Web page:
Opus worked with the university, architects and contractor on this important project
We provided civil, structural, geotechnical and hydrological advice on the many challenges to be overcome before the site could be developed.
This building’s design uses the characteristics of the site – a narrow strip of land adjacent to the river in close proximity to the city centre– to create a landmark building. Its transparency through the use of glass and ‘flying roof’ structure creates an iconic environment that encourages interaction between the interior and exterior.
The building is an example of sustainability and urban regeneration. To achieve this, the client set two distinct goals: a BREEAM rating of excellence, and a carbon reduction 10% below current UK building regulations. These targets will be achieved through careful selection of building materials and reducing the need for energy through a number of efficiency measures.
We worked with the client, the architectural design team (BDP) and the contractor (HGB Construction), providing civil, structural, geotechnical and hydrological advice on the many challenges to be overcome before the site could be developed.
A legacy of site contamination, buried obstructions and river wall supports has shaped the remediation and foundation strategy for the new building. In addition, the river corridor is protected under an environmental covenant as a Site of Special Scientific Interest (SSSI) and Special Area for Conservation (SAC).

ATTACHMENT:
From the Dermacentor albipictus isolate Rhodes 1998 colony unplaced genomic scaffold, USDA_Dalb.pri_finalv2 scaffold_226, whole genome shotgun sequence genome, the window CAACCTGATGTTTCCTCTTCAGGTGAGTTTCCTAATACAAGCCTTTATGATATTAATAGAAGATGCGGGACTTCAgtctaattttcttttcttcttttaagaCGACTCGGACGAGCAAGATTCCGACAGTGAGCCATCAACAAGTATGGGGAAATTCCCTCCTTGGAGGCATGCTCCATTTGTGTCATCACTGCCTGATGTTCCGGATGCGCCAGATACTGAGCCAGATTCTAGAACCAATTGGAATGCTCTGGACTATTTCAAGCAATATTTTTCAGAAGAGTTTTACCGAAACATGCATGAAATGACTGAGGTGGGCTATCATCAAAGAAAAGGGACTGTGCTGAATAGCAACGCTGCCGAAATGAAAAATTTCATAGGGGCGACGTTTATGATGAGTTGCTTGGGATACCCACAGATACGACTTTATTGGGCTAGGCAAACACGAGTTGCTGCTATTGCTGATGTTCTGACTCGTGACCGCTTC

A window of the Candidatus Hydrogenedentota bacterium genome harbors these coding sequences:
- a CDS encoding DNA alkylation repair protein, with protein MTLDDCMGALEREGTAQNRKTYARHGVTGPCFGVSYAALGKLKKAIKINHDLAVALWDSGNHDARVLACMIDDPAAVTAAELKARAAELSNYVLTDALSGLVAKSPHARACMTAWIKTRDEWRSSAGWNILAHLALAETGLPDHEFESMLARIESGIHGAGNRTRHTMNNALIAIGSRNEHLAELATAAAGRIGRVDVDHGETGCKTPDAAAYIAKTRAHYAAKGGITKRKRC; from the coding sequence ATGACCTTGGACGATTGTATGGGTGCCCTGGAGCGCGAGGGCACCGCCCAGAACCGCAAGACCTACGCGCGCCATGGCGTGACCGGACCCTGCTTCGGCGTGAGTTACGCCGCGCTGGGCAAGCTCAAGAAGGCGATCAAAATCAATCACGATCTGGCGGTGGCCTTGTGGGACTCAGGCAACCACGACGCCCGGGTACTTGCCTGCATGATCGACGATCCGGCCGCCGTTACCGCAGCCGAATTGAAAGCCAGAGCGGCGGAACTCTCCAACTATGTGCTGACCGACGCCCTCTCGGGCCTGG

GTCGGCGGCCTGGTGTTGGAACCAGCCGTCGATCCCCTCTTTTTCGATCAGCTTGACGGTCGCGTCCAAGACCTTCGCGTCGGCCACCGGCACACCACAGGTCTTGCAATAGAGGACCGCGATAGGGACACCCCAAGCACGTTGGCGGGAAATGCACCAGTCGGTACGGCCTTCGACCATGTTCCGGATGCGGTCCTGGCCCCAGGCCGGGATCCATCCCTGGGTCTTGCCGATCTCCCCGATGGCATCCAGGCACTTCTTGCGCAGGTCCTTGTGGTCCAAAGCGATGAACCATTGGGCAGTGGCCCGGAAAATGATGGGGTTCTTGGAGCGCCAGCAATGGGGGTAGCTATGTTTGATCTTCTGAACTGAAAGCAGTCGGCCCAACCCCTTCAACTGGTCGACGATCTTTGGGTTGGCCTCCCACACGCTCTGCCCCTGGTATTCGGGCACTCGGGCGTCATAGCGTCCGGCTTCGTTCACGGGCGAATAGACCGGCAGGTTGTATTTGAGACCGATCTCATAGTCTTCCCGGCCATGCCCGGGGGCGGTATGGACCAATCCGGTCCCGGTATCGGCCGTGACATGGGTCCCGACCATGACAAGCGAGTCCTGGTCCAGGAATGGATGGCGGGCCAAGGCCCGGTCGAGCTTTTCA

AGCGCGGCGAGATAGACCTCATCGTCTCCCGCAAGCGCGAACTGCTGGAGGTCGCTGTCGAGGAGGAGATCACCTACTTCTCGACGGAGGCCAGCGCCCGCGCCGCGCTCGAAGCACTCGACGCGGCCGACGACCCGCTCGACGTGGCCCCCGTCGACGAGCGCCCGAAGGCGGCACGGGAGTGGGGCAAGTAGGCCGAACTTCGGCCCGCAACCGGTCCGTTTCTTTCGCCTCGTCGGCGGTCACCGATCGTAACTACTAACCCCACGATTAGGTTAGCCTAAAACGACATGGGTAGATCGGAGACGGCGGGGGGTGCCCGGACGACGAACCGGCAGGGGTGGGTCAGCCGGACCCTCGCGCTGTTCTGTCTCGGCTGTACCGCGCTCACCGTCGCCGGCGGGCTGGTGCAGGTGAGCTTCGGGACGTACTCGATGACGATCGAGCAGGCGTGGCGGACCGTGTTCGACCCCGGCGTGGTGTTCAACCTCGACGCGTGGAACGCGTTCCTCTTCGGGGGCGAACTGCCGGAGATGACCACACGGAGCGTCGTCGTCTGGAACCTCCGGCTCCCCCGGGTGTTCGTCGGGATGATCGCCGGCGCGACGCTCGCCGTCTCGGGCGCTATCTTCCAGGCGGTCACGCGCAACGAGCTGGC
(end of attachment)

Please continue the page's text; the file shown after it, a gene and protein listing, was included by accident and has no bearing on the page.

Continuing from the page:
The River Usk has one of the highest tidal ranges in the world. It was important to ensure the building was at a level that would not be affected by the tide. We used a dynamic flood model to determine the level and duration of tidal flooding, and set the building threshold above this level.
Opus worked closely with the design team to ensure that the reinforced concrete structure contributed to the acoustic and thermal performance of the building. The flat slab structure allows free zones for the routing of services around the building. We analysed the structure in a three-dimensional model with finite element analysis of the floor plates.